As a commercial real estate broker I get a lot of inquiries regarding income and rental real estate purchases from what we call in the business first time buyers. The level of sophistication about the business of rental real estate ranges from complete novice to informed buyers, but we all have to start somewhere. Notice I call it a business…it is. Many of the prospective buyers I counsel (and even some owners) look at their rentals as a passive business that never needs to have course correction or monitoring. As you can project, that attitude usually ends in sub par returns at the least or complete failure of the investment at the worst.
There is a lot of mythology out there in the mainstream press about getting rich and building your financial empire through the magic of rental real estate. Income property ownership can be a very lucrative endeavor when managed correctly, but like any business adventure you have to get educated and understand that you have legal liability, legally binding contracts, and a legal and social obligation to do the right thing by your tenants. You have to understand contracts, tax laws, landlord tenant laws, fair housing and ADA, and a myriad of other issues that come up as a property owner and landlord/landlady. It should come as no surprise that many of these laws and regulations have come about due to abuses of the system and lack of fair play from one side or the other.
You will usually have a partner in your property purchase, the friendly lending institution that made you the loan on your income purchase. I’m not going to go into your silent partner, i.e. the tax collector in this article. You can find that information out from your CPA firm or the IRS/State tax authority. It’s up to you to understand the numbers behind the financing and obligations to keeping your loan out of a default situation, which in investment property usually extends beyond the monthly payment. Invest in good calculator or download a loan analyzer spreadsheet. You may have submit yearly rent rolls, keep your insurance current (which should be obvious) and other reporting requirements. Many commercial real estate lenders are still nervous about income producing real estate after the last financial meltdown a few years and are keeping a tight leash on borrowers according to my lending sources. I recommend talking to some lenders before you go shopping with your agent, and many brokers will send you to lenders as a prerequisite for working with them so have your financial information ready.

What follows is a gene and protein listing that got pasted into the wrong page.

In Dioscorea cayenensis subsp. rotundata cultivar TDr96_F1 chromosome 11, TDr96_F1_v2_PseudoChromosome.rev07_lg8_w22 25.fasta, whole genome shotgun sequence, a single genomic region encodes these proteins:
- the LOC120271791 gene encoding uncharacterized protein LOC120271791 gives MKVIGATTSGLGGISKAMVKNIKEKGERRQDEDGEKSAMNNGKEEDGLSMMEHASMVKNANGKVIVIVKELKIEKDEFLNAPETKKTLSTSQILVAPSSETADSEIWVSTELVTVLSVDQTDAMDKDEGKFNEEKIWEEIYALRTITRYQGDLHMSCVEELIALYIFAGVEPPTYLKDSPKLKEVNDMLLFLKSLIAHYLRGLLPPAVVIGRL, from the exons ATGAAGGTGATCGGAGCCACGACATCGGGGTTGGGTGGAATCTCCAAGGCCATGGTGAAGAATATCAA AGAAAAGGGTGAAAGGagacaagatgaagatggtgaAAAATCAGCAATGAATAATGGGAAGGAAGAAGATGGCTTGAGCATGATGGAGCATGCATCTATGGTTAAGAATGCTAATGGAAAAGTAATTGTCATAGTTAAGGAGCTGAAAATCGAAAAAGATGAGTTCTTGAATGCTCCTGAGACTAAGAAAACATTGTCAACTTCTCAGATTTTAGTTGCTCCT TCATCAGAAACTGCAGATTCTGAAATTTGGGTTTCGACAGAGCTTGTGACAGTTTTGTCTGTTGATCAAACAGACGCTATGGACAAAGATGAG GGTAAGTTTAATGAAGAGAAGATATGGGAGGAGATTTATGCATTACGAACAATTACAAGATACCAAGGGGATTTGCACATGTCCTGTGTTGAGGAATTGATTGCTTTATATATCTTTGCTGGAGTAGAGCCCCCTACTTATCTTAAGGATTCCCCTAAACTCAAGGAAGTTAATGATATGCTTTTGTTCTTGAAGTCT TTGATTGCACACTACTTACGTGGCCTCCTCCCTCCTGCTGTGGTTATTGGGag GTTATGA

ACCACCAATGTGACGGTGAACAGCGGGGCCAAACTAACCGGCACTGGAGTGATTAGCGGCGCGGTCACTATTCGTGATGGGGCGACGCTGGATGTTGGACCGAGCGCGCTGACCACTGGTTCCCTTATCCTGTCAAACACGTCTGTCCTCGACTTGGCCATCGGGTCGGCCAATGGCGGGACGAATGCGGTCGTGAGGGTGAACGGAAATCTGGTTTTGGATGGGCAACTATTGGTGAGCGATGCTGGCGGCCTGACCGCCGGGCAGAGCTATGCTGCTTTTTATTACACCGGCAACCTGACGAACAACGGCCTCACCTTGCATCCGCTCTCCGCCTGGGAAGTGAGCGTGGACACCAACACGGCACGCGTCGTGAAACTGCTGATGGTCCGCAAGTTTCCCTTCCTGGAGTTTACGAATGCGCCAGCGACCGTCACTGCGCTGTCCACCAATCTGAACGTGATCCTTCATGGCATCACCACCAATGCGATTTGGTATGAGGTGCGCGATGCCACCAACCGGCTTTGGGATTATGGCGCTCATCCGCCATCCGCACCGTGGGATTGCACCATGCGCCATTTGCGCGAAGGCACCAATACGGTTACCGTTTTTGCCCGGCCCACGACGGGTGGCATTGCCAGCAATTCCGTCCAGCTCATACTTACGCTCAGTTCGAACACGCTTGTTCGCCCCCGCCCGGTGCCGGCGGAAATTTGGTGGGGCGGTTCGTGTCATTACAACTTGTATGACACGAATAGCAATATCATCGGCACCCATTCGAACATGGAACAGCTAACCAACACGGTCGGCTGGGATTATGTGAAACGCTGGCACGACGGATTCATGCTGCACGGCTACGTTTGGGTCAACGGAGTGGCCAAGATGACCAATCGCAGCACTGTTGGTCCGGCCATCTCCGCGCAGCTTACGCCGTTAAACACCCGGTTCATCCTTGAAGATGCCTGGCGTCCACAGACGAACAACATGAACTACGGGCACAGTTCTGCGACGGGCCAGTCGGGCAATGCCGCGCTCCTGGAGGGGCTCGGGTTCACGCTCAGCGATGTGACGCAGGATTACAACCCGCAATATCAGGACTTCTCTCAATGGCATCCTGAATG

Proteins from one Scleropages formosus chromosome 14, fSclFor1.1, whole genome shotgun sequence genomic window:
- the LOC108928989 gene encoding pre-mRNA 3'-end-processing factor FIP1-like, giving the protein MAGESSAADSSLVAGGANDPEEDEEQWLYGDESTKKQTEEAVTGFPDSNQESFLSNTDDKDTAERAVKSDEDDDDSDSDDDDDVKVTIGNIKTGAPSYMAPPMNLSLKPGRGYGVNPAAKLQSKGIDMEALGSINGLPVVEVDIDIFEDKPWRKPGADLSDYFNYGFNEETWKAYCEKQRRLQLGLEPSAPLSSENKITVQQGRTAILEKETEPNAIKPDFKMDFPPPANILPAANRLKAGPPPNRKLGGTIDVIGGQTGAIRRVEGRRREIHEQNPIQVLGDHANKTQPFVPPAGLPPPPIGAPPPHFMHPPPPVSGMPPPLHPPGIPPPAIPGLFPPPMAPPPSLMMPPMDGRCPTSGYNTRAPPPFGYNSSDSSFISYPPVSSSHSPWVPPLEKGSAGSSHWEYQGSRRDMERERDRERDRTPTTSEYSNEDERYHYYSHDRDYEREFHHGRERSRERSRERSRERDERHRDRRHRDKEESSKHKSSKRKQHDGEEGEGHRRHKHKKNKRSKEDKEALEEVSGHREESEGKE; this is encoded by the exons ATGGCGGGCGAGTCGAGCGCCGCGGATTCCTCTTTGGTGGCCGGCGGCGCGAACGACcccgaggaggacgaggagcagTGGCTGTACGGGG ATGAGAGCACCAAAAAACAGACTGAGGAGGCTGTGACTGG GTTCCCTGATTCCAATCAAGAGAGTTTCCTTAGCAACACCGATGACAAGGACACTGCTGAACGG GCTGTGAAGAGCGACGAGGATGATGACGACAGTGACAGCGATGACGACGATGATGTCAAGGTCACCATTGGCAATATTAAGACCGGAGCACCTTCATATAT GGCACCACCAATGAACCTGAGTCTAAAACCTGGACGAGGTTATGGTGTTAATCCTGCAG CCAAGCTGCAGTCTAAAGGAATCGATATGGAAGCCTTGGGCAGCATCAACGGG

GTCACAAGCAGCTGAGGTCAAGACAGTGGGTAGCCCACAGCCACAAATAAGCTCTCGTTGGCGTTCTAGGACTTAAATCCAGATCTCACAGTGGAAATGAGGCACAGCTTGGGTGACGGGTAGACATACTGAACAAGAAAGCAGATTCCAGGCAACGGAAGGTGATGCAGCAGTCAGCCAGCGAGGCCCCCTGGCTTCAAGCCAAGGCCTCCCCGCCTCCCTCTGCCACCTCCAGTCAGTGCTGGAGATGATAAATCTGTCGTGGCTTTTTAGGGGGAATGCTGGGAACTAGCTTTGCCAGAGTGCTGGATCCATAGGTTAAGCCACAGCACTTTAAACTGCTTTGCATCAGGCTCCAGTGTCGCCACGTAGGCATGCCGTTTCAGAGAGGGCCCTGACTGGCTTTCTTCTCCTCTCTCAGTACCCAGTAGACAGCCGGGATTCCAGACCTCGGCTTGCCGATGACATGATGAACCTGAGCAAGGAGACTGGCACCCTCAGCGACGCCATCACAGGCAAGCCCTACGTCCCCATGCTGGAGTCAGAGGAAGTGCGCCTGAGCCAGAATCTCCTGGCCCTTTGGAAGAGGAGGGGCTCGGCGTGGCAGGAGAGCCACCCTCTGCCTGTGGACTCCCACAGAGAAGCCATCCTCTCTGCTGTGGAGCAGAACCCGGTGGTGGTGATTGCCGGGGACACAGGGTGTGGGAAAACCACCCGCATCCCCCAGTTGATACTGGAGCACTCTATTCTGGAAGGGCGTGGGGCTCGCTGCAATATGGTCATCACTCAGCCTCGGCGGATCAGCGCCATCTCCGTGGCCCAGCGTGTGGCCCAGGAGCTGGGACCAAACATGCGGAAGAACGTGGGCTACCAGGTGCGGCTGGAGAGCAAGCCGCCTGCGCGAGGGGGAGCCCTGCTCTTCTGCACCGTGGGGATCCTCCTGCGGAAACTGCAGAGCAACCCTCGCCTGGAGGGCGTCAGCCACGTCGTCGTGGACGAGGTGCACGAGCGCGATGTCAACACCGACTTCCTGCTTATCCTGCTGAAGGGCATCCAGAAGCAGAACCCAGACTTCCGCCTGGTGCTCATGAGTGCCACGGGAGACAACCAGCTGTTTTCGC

So now that I have probably scared off a majority of the prospective investors here, where do the rest go for education and to get familiar with the very multifaceted world of income real estate ? In my experience over the years I think the best place to start is your local landlord association or real estate investor group. These associations and groups usually provide the following benefits:
- On going education to keep you out of trouble and informed
- Support for issues and questions that arise in rental management
- Forms and legal guidance (in some states)
- Legislative advocacy-more important than you think
- Vendor and service providers database and referrals
- Networking with industry peers and other contacts
The two I am most familiar with are the Arizona Multihousing Association (www.AZmultihousing.org) and Arizona Real Investors Association (www.azreia.org). There may be other smaller groups and each of these entities have a slightly different focus but both are dedicated to real estate investors and owners. You will have to decide which groups are the best fit for your needs as a potential investor and owner.
These groups will give you an opportunity to talk to actual owners and investors, network with other owners, vendors, and government entities. Take your time, don’t rush into any deals and decide whether or not the rental real estate business is for you. As the old US Customs brochure said, and still may, know before you go. And if you decide that the ever challenging world of income real estate isn’t for you at this time, that’s OK, but if you like what you see, welcome aboard.